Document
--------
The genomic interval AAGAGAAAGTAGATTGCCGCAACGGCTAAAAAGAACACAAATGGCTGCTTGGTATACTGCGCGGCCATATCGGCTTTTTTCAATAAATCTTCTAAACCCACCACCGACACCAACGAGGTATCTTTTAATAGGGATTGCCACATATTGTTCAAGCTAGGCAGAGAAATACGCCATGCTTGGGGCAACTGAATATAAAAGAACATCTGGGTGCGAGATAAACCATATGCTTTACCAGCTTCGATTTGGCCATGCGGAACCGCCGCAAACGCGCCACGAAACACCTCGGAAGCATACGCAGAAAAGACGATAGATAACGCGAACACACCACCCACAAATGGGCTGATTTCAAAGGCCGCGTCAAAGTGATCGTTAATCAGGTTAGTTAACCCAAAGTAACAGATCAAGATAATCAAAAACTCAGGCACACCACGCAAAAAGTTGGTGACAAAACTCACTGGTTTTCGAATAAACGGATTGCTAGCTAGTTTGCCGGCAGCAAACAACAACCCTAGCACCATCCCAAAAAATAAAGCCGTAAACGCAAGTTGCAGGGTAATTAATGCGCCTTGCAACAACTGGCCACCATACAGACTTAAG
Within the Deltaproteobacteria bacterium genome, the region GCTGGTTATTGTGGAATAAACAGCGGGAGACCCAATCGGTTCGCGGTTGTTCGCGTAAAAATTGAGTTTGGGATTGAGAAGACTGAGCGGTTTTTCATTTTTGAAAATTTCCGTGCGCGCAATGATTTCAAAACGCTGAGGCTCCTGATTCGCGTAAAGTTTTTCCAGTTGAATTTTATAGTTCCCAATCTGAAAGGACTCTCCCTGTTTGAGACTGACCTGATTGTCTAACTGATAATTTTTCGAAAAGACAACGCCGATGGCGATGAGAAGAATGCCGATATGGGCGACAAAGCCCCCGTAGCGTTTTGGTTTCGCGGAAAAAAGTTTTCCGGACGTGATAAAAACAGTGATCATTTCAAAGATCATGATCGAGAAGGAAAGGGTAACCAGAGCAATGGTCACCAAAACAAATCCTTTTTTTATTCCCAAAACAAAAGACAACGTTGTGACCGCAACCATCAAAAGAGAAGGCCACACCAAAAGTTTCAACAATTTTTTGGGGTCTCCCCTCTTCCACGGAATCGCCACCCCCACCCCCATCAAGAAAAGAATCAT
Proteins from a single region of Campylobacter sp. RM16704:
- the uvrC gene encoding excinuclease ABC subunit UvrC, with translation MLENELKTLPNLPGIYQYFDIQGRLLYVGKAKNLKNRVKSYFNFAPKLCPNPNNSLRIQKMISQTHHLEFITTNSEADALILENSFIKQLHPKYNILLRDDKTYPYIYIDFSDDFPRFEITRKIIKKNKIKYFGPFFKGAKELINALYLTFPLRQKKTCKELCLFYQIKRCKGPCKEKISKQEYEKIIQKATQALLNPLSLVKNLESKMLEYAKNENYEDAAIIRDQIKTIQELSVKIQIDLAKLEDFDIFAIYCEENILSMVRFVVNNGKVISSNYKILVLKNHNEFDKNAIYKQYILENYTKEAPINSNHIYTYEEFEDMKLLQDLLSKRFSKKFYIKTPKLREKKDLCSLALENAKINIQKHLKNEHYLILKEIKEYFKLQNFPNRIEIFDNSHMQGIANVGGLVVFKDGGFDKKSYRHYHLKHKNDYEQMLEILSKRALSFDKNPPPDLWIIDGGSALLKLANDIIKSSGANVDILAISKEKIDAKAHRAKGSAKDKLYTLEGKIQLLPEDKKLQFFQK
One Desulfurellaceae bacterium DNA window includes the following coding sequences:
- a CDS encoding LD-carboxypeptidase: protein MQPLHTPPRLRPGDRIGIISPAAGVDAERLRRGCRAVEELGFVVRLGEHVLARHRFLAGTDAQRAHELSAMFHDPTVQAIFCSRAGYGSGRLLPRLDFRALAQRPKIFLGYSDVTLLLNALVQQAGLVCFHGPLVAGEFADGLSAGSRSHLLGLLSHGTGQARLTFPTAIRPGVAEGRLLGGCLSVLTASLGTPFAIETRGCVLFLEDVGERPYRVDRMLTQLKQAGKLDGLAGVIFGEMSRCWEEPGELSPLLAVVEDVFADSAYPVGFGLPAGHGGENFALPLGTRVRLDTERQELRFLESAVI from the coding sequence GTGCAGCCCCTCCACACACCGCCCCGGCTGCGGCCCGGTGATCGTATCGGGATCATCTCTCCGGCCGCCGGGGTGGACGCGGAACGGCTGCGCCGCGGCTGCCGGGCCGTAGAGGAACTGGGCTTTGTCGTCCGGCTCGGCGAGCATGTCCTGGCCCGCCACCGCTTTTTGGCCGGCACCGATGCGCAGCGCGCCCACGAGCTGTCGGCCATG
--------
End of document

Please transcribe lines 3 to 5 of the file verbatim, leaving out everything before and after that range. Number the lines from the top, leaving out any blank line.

Proteins from a single region of Campylobacter sp. RM16704:
- the uvrC gene encoding excinuclease ABC subunit UvrC, with translation MLENELKTLPNLPGIYQYFDIQGRLLYVGKAKNLKNRVKSYFNFAPKLCPNPNNSLRIQKMISQTHHLEFITTNSEADALILENSFIKQLHPKYNILLRDDKTYPYIYIDFSDDFPRFEITRKIIKKNKIKYFGPFFKGAKELINALYLTFPLRQKKTCKELCLFYQIKRCKGPCKEKISKQEYEKIIQKATQALLNPLSLVKNLESKMLEYAKNENYEDAAIIRDQIKTIQELSVKIQIDLAKLEDFDIFAIYCEENILSMVRFVVNNGKVISSNYKILVLKNHNEFDKNAIYKQYILENYTKEAPINSNHIYTYEEFEDMKLLQDLLSKRFSKKFYIKTPKLREKKDLCSLALENAKINIQKHLKNEHYLILKEIKEYFKLQNFPNRIEIFDNSHMQGIANVGGLVVFKDGGFDKKSYRHYHLKHKNDYEQMLEILSKRALSFDKNPPPDLWIIDGGSALLKLANDIIKSSGANVDILAISKEKIDAKAHRAKGSAKDKLYTLEGKIQLLPEDKKLQFFQK
One Desulfurellaceae bacterium DNA window includes the following coding sequences: